When I was a misbehaving 14-year-old, I lived somewhere that allowed teenagers to drive if they had a stateside license. A few of them did, but we weren't terribly impressed by it or anything. Most of us lived on base which meant everything was within walking distance. It wasn't a concern of mine until I started going out with a boy with a car. And even then it wasn't much of a big deal (we lived on a 12 by 18 mile island for goodness' sake) except for the fact that I was not allowed, under any circumstances, to ride in this boy's car. (Which meant I did, all the time, often right past my house where I would slouch down and pray my parents didn't happen to be looking out the window.)
God saw fit to move me away from the boy with the car and plunked me down in the middle of No Cars Anywhere Ever Too Bad For You. At this base you had to have a stateside license AND be 18 or older. Which meant no one was driving, even though there was no base housing and some of us lived closer to Austria than school. Dear U.S. Government: a more lenient driving policy would have probably saved you thousands in therapy for American high school students stationed with their families at this particular base. The only way you ever saw your friends outside of school was to cajole your folks into driving you to someone's house, always in another town, or staying after to play sports. And this is why my high school dominated the entire league in every sport- there was nothing else to do. After practice you rode home on the "activity bus" and God help you if you didn't have a friend or two living on your route.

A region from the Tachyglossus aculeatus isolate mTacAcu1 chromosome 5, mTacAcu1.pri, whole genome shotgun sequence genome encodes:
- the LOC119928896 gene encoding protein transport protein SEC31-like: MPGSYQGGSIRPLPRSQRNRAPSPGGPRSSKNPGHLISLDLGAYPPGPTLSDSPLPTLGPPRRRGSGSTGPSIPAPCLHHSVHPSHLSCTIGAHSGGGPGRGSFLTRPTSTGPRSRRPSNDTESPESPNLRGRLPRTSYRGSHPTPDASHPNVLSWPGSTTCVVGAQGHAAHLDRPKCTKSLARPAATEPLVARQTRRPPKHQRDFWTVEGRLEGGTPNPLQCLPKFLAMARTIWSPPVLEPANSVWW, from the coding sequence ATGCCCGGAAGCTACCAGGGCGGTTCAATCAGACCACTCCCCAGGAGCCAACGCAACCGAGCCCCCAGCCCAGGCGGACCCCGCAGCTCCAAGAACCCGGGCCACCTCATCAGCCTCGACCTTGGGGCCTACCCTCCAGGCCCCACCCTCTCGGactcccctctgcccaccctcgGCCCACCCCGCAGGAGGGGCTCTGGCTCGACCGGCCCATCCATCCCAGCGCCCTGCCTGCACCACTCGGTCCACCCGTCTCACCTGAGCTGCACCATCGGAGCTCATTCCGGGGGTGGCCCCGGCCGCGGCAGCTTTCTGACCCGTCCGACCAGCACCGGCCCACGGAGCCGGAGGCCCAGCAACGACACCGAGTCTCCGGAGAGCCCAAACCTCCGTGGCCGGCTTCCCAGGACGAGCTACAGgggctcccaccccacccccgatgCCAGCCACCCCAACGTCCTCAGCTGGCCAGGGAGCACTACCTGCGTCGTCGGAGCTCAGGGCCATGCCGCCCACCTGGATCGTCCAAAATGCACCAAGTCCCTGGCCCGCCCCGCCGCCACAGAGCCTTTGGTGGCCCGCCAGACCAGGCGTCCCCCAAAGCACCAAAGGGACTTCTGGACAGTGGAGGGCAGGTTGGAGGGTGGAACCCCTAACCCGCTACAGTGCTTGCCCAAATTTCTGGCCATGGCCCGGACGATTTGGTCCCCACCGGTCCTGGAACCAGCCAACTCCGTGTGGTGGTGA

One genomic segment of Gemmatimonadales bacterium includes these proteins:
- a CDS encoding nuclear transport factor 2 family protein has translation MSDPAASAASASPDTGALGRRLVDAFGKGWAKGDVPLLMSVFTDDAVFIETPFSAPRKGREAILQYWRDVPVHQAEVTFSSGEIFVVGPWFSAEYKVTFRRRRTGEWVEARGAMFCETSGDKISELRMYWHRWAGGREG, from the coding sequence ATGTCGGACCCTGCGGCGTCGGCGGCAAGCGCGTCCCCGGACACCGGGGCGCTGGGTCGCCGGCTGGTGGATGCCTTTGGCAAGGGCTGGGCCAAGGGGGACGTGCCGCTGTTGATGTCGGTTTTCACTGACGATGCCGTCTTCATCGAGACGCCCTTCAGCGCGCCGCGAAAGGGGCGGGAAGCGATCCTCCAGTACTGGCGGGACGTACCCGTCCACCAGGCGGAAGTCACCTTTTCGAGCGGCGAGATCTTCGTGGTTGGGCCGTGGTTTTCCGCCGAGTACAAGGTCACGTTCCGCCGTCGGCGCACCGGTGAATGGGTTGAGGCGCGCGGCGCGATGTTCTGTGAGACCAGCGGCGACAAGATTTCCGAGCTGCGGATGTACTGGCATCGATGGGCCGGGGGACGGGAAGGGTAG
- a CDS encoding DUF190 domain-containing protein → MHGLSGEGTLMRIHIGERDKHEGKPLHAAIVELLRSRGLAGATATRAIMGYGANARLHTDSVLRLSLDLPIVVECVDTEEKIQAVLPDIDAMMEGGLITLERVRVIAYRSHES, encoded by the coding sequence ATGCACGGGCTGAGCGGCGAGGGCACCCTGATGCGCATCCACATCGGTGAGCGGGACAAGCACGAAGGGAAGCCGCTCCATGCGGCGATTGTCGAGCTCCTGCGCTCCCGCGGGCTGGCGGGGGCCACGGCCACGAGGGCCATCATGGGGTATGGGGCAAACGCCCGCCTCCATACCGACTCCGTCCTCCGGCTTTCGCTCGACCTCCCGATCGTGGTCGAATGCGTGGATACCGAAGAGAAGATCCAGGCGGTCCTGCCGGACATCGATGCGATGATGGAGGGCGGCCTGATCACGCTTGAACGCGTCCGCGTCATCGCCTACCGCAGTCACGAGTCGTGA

All of that meant I didn't get my driver's license until I was a timid 19-year-old who passed the driving test only because my test guy took pity on me and said I was probably "mature enough" to learn how to parallel park on my own. Now I know there are some people who grew up stateside and don't have have their licenses (still!), but this stymies me. Isn't that what you DO? Drive around and go to the mall and meet up for pizza and make out in the back seat? Or have I been watching too many '80s movies? ('Can't Buy Me Love' was on the other night. That movie rocks. Although it still doesn't make me interested in Grey's Anatomy. Maybe if it was ALL Patrick Dempsey and nothing about that lispy girl who could benefit from a few loaves of French bread.)
But tonight? I will have my very own car. All mine. Brand new. Mine mine mine. I thought if I ever bought my own car it would be some used beater that I could back into poles and have the resulting damage be indistinguishable from the rest of the car. Of course, I also thought I'd be living in a studio apartment for the next 30 years, working a crap job solely to fund my next backpacking trip.